What do you think of when you hear the word “alcoholic”?
There is a very good chance that your mind jumps to the idea of someone who is “a drunk.” Maybe this person slurs their words or gets too loud or makes bad choices but keeps hitting the sauce anyway. Maybe they’ve lost their job, and their relationships and finances are a mess. Maybe they have been picked up for drunk driving—or worse, caused a car accident after getting behind the wheel when they were in no condition to do so. Maybe you are picturing someone who has let their hygiene and personal appearance slip and whose only remaining friend is their favorite beverage.
There is no doubt that some alcoholics exhibit some or all of these characteristics. After all, a person in the grips of a substance use disorder often simply cannot pay attention to anything beyond the substance to which they are addicted.
But there is another type of alcoholic—one that does not fall neatly into any of the standard stereotypes. In fact, this kind of alcoholic might not seem like an alcoholic at all. Known as “high-functioning” alcoholics, these individuals can be very good at fooling others—and at fooling themselves.
High-Functioning Alcoholics: Holding It Together & Denying the Problem
For high-functioning alcoholics, it may be very difficult to admit to having a problem with alcohol. After all, they are just as aware of the stereotypes we have outlined above as anyone else is. They know that they don’t exhibit any of the usual markers of alcoholism and so they convince themselves that they do not have an issue.
Meanwhile, the fact that they seem to be doing perfectly well fools those around them, too. No one notices any issues at work. Relationships with friends and family seem to be just fine. And no one has ever thought it necessary to take their keys away from them and bundle them into a cab.
And so the person’s substance use disorder stays undetected by others and unacknowledged by the person with the problem.
In the long run, this is an untenable situation. Eventually, the high-functioning alcoholic will start to have trouble functioning. At that point, the mirage will dissipate and everyone—except perhaps the alcoholic themselves—will recognize the problem.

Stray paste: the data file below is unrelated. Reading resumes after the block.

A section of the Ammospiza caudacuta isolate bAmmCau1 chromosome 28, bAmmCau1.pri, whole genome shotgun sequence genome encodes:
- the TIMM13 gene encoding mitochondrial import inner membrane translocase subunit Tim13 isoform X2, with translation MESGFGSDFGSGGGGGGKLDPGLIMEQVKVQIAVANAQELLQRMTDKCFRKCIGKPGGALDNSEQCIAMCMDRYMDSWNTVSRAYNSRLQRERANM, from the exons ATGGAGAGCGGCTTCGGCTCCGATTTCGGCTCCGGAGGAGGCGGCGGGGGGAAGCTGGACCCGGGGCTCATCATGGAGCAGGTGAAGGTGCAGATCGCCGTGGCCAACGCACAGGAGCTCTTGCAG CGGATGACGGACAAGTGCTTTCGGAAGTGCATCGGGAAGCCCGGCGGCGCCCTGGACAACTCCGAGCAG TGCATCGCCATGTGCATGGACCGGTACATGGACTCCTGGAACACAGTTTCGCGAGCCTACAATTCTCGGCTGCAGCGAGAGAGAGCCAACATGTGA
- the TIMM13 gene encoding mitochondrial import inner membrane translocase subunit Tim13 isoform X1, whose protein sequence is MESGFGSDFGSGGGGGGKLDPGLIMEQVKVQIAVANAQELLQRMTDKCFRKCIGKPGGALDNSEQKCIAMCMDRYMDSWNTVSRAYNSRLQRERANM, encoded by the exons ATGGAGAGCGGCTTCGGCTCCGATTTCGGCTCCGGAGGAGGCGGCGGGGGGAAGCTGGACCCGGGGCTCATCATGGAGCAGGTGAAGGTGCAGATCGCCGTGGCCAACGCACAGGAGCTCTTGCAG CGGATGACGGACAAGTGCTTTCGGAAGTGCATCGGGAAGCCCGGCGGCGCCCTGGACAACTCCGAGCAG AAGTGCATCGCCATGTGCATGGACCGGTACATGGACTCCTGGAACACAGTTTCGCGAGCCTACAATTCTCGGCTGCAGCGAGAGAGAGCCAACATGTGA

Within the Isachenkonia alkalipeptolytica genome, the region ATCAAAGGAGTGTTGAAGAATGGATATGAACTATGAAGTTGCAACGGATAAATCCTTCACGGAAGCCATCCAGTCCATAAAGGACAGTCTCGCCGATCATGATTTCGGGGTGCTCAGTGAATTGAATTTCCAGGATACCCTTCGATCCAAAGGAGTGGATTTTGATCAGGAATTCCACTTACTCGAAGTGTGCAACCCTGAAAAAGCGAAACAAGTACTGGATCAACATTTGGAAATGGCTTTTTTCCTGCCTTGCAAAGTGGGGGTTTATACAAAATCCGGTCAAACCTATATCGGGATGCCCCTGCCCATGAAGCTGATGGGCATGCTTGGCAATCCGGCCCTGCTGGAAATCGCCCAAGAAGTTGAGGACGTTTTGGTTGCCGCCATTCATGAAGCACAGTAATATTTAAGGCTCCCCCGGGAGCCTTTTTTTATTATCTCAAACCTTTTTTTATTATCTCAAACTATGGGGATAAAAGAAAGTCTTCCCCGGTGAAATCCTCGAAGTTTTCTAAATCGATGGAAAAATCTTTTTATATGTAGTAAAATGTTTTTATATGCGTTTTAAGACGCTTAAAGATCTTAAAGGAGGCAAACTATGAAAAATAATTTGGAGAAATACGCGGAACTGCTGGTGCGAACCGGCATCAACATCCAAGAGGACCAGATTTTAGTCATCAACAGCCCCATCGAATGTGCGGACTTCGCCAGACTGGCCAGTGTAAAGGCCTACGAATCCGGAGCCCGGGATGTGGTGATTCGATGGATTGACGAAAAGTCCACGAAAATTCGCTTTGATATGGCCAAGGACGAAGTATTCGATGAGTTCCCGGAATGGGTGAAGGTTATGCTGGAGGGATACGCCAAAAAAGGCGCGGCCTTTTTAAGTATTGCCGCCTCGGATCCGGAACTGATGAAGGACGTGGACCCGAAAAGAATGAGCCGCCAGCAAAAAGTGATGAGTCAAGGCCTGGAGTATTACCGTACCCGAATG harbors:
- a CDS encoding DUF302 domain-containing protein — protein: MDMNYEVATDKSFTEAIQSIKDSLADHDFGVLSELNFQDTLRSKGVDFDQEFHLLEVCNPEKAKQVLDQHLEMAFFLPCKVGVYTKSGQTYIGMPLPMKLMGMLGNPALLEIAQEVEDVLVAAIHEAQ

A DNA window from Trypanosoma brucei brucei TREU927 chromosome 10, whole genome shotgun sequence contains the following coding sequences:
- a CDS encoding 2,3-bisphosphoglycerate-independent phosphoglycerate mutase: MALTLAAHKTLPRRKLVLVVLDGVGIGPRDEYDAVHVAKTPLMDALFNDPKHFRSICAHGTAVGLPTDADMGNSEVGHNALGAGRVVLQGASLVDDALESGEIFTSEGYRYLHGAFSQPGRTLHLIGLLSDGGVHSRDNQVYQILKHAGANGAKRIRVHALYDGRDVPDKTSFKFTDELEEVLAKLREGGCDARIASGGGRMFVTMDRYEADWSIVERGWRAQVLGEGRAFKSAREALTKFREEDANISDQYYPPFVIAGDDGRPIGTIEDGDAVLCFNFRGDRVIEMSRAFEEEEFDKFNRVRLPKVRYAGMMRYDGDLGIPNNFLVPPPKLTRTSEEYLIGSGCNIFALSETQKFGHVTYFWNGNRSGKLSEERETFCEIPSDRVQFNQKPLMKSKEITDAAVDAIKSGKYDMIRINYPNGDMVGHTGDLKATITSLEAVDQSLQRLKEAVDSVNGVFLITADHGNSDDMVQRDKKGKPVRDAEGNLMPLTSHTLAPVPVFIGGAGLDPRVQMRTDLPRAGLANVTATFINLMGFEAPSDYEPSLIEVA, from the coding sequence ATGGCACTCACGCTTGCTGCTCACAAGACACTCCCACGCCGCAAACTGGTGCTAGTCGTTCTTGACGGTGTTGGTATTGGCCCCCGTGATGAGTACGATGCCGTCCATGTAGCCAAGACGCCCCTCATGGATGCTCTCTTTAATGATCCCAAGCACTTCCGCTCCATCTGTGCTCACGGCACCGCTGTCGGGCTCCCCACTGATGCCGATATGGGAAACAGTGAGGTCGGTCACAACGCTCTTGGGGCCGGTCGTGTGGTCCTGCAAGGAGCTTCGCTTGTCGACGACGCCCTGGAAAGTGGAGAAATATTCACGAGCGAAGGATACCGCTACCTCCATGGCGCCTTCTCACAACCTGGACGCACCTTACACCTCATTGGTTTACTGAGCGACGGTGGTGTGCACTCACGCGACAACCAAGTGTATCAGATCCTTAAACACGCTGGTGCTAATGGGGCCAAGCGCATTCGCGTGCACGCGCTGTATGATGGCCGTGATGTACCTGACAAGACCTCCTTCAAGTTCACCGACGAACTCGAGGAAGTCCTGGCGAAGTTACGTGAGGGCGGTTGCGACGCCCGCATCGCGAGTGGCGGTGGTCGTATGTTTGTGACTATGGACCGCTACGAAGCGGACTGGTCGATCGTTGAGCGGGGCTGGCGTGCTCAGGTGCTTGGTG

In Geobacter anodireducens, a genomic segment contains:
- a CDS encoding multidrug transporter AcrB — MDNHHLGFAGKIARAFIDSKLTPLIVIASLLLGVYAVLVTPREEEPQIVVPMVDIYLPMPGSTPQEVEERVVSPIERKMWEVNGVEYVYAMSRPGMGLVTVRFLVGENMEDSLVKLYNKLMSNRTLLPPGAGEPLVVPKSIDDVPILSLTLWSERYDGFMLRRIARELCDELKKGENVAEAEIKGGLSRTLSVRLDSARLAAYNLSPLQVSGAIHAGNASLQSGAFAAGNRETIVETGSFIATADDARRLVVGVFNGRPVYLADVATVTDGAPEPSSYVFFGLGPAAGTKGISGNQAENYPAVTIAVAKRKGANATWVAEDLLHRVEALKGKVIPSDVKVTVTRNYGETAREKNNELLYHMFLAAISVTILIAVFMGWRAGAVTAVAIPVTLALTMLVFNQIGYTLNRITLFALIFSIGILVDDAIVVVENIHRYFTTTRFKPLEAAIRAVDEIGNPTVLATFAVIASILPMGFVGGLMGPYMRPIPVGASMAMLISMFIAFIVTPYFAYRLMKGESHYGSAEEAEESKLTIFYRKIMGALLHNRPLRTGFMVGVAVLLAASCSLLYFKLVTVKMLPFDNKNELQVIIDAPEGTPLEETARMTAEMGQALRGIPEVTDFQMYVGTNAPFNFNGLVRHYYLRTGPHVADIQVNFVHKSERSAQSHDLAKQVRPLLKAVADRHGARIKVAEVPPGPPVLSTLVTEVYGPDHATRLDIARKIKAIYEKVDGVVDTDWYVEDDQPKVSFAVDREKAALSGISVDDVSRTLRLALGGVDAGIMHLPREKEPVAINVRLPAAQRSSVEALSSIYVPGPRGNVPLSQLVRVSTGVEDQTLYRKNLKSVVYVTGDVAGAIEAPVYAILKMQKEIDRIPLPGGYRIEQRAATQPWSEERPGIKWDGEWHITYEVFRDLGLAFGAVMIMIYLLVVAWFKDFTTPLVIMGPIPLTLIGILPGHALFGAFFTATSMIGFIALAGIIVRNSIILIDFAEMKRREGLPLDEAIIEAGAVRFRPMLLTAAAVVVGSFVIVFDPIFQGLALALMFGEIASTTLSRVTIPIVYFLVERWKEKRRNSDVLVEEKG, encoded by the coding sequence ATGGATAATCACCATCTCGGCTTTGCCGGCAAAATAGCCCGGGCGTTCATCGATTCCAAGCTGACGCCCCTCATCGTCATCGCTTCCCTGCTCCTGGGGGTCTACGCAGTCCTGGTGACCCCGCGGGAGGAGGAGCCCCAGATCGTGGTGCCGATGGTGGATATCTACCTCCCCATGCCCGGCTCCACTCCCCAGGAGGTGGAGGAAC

But the truth is it would be far better to get help sooner rather than later. Waiting until things truly fall apart is never the best strategy.
Spotting the Signs Sooner
We have already established that high-functioning alcoholics may be fully convinced that they don’t have a problem. When everything seems to be going well, it can certainly be hard to face up to anything that disrupts the positive image that has been so carefully maintained.
Still, there are signs that can be spotted—by the person with the problem or by friends and family. These warning signs may include:
- A tendency to drink rather than to eat at usual meal times
- A tendency to drink alone rather than in social situations
- An inability to stick to self-imposed limits on drinking
- Hiding alcohol in a variety of places so it can always be easily accessed
- Arranging the day’s schedule around times to drink
- Using alcohol as a primary means to relax
- Using alcohol as a personal reward system
- Mood swings and/or increased anxiety when alcohol is unavailable
- Palpitations or other physical symptoms when alcohol is unavailable
- Memory lapses and other cognitive difficulties
- An increase in risk-taking behaviors after drinking
- An increased tolerance for alcohol that requires drinking more to achieve the same effects
As a person’s tolerance increases and they start drinking more and more, their ability to maintain the illusion that everything is okay will probably begin to slip—and eventually fall away all together. Ideally, a person struggling with alcohol will get the help they need well before they reach that point.
We Are High Functioning When It Comes to Helping
At Wooded Glen Recovery Center, we understand how difficult it can be to admit to yourself that you have a problem with alcohol and that you need help to deal with it. That’s why we promise to provide evidence-based, personalized care that is grounded in compassion and respect. You will never feel judged at Wooded Glen. Instead, you will receive exceptional care from medically supervised detoxification through our robust rehabilitation program and on to our commitment to a continuum of care.
True high functioning means sober functioning—and we can help you reclaim both your sobriety and your life.